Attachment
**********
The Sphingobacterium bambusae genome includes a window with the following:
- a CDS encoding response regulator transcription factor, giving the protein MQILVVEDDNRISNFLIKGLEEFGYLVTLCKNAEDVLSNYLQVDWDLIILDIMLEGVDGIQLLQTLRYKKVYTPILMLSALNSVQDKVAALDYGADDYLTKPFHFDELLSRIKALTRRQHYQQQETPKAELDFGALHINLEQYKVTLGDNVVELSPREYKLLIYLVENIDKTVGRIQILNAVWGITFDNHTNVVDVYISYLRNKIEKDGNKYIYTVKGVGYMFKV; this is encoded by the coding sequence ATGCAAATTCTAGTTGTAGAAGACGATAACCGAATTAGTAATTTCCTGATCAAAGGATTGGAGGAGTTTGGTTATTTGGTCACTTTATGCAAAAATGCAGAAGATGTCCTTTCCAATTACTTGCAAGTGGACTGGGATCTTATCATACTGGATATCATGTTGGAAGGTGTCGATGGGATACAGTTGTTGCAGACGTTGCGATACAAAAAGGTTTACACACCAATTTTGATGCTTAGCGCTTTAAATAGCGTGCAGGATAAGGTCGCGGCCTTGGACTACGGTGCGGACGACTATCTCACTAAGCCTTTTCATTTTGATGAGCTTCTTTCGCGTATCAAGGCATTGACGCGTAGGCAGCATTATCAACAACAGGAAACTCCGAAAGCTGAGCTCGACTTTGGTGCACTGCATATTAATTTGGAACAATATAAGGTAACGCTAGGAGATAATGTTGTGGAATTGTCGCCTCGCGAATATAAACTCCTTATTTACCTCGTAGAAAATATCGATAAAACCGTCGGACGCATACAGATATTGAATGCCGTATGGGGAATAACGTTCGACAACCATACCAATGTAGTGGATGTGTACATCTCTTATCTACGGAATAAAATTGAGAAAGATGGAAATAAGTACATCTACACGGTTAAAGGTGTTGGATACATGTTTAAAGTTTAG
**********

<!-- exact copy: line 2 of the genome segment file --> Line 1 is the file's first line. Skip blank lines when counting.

- a CDS encoding response regulator transcription factor, giving the protein MQILVVEDDNRISNFLIKGLEEFGYLVTLCKNAEDVLSNYLQVDWDLIILDIMLEGVDGIQLLQTLRYKKVYTPILMLSALNSVQDKVAALDYGADDYLTKPFHFDELLSRIKALTRRQHYQQQETPKAELDFGALHINLEQYKVTLGDNVVELSPREYKLLIYLVENIDKTVGRIQILNAVWGITFDNHTNVVDVYISYLRNKIEKDGNKYIYTVKGVGYMFKV; this is encoded by the coding sequence ATGCAAATTCTAGTTGTAGAAGACGATAACCGAATTAGTAATTTCCTGATCAAAGGATTGGAGGAGTTTGGTTATTTGGTCACTTTATGCAAAAATGCAGAAGATGTCCTTTCCAATTACTTGCAAGTGGACTGGGATCTTATCATACTGGATATCATGTTGGAAGGTGTCGATGGGATACAGTTGTTGCAGACGTTGCGATACAAAAAGGTTTACACACCAATTTTGATGCTTAGCGCTTTAAATAGCGTGCAGGATAAGGTCGCGGCCTTGGACTACGGTGCGGACGACTATCTCACTAAGCCTTTTCATTTTGATGAGCTTCTTTCGCGTATCAAGGCATTGACGCGTAGGCAGCATTATCAACAACAGGAAACTCCGAAAGCTGAGCTCGACTTTGGTGCACTGCATATTAATTTGGAACAATATAAGGTAACGCTAGGAGATAATGTTGTGGAATTGTCGCCTCGCGAATATAAACTCCTTATTTACCTCGTAGAAAATATCGATAAAACCGTCGGACGCATACAGATATTGAATGCCGTATGGGGAATAACGTTCGACAACCATACCAATGTAGTGGATGTGTACATCTCTTATCTACGGAATAAAATTGAGAAAGATGGAAATAAGTACATCTACACGGTTAAAGGTGTTGGATACATGTTTAAAGTTTAG